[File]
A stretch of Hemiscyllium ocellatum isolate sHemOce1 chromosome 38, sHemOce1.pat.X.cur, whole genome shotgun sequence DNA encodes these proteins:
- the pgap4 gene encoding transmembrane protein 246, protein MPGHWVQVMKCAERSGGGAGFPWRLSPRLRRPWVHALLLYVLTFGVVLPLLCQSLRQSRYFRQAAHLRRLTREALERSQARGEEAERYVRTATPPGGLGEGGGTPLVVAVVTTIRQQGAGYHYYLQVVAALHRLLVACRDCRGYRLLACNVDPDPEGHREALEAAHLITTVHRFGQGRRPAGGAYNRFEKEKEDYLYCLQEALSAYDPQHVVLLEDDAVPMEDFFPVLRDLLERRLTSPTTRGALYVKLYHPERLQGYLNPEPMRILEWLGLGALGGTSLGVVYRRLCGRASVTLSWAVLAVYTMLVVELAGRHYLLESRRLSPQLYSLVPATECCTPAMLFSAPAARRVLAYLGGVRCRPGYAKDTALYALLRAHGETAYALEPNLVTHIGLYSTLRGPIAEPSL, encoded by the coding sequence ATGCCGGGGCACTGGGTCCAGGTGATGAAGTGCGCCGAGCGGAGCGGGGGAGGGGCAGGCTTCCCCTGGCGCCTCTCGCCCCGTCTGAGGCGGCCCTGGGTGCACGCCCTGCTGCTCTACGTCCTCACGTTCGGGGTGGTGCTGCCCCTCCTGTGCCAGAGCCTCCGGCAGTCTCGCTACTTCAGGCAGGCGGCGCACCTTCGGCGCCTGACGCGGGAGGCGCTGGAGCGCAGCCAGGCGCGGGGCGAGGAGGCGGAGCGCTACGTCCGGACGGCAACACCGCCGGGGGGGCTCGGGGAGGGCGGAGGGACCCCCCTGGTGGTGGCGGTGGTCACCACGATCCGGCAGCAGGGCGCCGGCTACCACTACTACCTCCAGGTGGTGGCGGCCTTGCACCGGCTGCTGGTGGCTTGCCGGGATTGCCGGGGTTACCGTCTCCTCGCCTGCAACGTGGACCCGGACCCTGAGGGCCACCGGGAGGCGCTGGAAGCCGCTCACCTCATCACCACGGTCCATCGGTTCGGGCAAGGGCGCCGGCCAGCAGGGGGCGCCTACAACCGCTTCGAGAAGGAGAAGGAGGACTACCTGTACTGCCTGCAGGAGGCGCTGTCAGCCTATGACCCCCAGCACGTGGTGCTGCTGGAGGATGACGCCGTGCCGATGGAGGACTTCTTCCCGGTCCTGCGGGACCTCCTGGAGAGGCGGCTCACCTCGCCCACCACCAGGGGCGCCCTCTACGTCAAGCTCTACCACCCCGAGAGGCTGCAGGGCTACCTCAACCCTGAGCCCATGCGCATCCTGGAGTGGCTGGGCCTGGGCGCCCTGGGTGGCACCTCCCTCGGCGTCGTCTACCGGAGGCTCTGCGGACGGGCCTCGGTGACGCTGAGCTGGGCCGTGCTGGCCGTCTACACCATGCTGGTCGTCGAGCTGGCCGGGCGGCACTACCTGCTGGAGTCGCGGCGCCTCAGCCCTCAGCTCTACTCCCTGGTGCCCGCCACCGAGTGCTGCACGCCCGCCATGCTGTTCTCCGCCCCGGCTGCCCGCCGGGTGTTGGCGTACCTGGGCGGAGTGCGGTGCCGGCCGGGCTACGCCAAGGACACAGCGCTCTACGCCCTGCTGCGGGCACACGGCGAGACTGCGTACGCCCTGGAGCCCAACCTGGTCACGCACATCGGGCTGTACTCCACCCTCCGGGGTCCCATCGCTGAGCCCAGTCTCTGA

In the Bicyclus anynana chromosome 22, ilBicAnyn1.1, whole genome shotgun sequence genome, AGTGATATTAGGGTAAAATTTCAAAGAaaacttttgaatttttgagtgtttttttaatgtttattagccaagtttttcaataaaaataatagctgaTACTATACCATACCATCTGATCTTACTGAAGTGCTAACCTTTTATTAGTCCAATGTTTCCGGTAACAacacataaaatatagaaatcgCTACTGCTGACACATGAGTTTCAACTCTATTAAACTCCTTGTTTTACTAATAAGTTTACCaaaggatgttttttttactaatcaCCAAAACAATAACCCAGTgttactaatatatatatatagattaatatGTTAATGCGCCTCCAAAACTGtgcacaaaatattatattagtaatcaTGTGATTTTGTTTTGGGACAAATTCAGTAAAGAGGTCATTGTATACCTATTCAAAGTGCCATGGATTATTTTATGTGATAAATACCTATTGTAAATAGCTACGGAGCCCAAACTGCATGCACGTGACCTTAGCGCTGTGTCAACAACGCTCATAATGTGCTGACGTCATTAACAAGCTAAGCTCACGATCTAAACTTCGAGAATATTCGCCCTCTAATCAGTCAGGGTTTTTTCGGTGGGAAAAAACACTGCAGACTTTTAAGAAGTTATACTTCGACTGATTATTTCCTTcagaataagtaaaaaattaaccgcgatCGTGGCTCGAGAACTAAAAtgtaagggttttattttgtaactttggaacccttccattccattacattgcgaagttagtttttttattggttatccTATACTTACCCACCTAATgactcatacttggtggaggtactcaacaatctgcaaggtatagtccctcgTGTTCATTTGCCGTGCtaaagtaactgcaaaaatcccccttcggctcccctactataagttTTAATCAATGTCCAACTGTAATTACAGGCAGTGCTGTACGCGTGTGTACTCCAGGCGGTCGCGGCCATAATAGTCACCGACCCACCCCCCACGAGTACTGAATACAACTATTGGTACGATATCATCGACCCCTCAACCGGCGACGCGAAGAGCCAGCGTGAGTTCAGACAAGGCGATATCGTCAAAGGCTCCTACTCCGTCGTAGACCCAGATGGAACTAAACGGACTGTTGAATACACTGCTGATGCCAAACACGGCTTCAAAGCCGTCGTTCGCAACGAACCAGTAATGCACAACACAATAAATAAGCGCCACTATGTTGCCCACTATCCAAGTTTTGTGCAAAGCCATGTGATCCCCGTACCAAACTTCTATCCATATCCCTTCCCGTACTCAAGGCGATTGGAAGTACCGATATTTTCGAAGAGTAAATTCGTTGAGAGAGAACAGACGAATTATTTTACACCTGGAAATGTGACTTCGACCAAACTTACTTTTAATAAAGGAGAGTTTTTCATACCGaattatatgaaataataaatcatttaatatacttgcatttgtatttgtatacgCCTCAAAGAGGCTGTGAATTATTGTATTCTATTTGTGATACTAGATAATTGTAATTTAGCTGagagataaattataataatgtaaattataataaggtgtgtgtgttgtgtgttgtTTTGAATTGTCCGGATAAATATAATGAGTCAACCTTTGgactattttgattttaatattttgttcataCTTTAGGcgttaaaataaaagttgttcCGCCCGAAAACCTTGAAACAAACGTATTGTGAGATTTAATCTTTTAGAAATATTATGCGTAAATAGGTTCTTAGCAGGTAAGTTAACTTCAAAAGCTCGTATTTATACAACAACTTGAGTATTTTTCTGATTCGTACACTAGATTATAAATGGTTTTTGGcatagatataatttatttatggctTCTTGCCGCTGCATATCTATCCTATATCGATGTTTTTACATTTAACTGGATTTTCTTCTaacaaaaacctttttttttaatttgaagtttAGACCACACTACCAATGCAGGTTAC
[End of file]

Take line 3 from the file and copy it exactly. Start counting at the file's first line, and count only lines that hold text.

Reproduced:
In the Bicyclus anynana chromosome 22, ilBicAnyn1.1, whole genome shotgun sequence genome, AGTGATATTAGGGTAAAATTTCAAAGAaaacttttgaatttttgagtgtttttttaatgtttattagccaagtttttcaataaaaataatagctgaTACTATACCATACCATCTGATCTTACTGAAGTGCTAACCTTTTATTAGTCCAATGTTTCCGGTAACAacacataaaatatagaaatcgCTACTGCTGACACATGAGTTTCAACTCTATTAAACTCCTTGTTTTACTAATAAGTTTACCaaaggatgttttttttactaatcaCCAAAACAATAACCCAGTgttactaatatatatatatagattaatatGTTAATGCGCCTCCAAAACTGtgcacaaaatattatattagtaatcaTGTGATTTTGTTTTGGGACAAATTCAGTAAAGAGGTCATTGTATACCTATTCAAAGTGCCATGGATTATTTTATGTGATAAATACCTATTGTAAATAGCTACGGAGCCCAAACTGCATGCACGTGACCTTAGCGCTGTGTCAACAACGCTCATAATGTGCTGACGTCATTAACAAGCTAAGCTCACGATCTAAACTTCGAGAATATTCGCCCTCTAATCAGTCAGGGTTTTTTCGGTGGGAAAAAACACTGCAGACTTTTAAGAAGTTATACTTCGACTGATTATTTCCTTcagaataagtaaaaaattaaccgcgatCGTGGCTCGAGAACTAAAAtgtaagggttttattttgtaactttggaacccttccattccattacattgcgaagttagtttttttattggttatccTATACTTACCCACCTAATgactcatacttggtggaggtactcaacaatctgcaaggtatagtccctcgTGTTCATTTGCCGTGCtaaagtaactgcaaaaatcccccttcggctcccctactataagttTTAATCAATGTCCAACTGTAATTACAGGCAGTGCTGTACGCGTGTGTACTCCAGGCGGTCGCGGCCATAATAGTCACCGACCCACCCCCCACGAGTACTGAATACAACTATTGGTACGATATCATCGACCCCTCAACCGGCGACGCGAAGAGCCAGCGTGAGTTCAGACAAGGCGATATCGTCAAAGGCTCCTACTCCGTCGTAGACCCAGATGGAACTAAACGGACTGTTGAATACACTGCTGATGCCAAACACGGCTTCAAAGCCGTCGTTCGCAACGAACCAGTAATGCACAACACAATAAATAAGCGCCACTATGTTGCCCACTATCCAAGTTTTGTGCAAAGCCATGTGATCCCCGTACCAAACTTCTATCCATATCCCTTCCCGTACTCAAGGCGATTGGAAGTACCGATATTTTCGAAGAGTAAATTCGTTGAGAGAGAACAGACGAATTATTTTACACCTGGAAATGTGACTTCGACCAAACTTACTTTTAATAAAGGAGAGTTTTTCATACCGaattatatgaaataataaatcatttaatatacttgcatttgtatttgtatacgCCTCAAAGAGGCTGTGAATTATTGTATTCTATTTGTGATACTAGATAATTGTAATTTAGCTGagagataaattataataatgtaaattataataaggtgtgtgtgttgtgtgttgtTTTGAATTGTCCGGATAAATATAATGAGTCAACCTTTGgactattttgattttaatattttgttcataCTTTAGGcgttaaaataaaagttgttcCGCCCGAAAACCTTGAAACAAACGTATTGTGAGATTTAATCTTTTAGAAATATTATGCGTAAATAGGTTCTTAGCAGGTAAGTTAACTTCAAAAGCTCGTATTTATACAACAACTTGAGTATTTTTCTGATTCGTACACTAGATTATAAATGGTTTTTGGcatagatataatttatttatggctTCTTGCCGCTGCATATCTATCCTATATCGATGTTTTTACATTTAACTGGATTTTCTTCTaacaaaaacctttttttttaatttgaagtttAGACCACACTACCAATGCAGGTTAC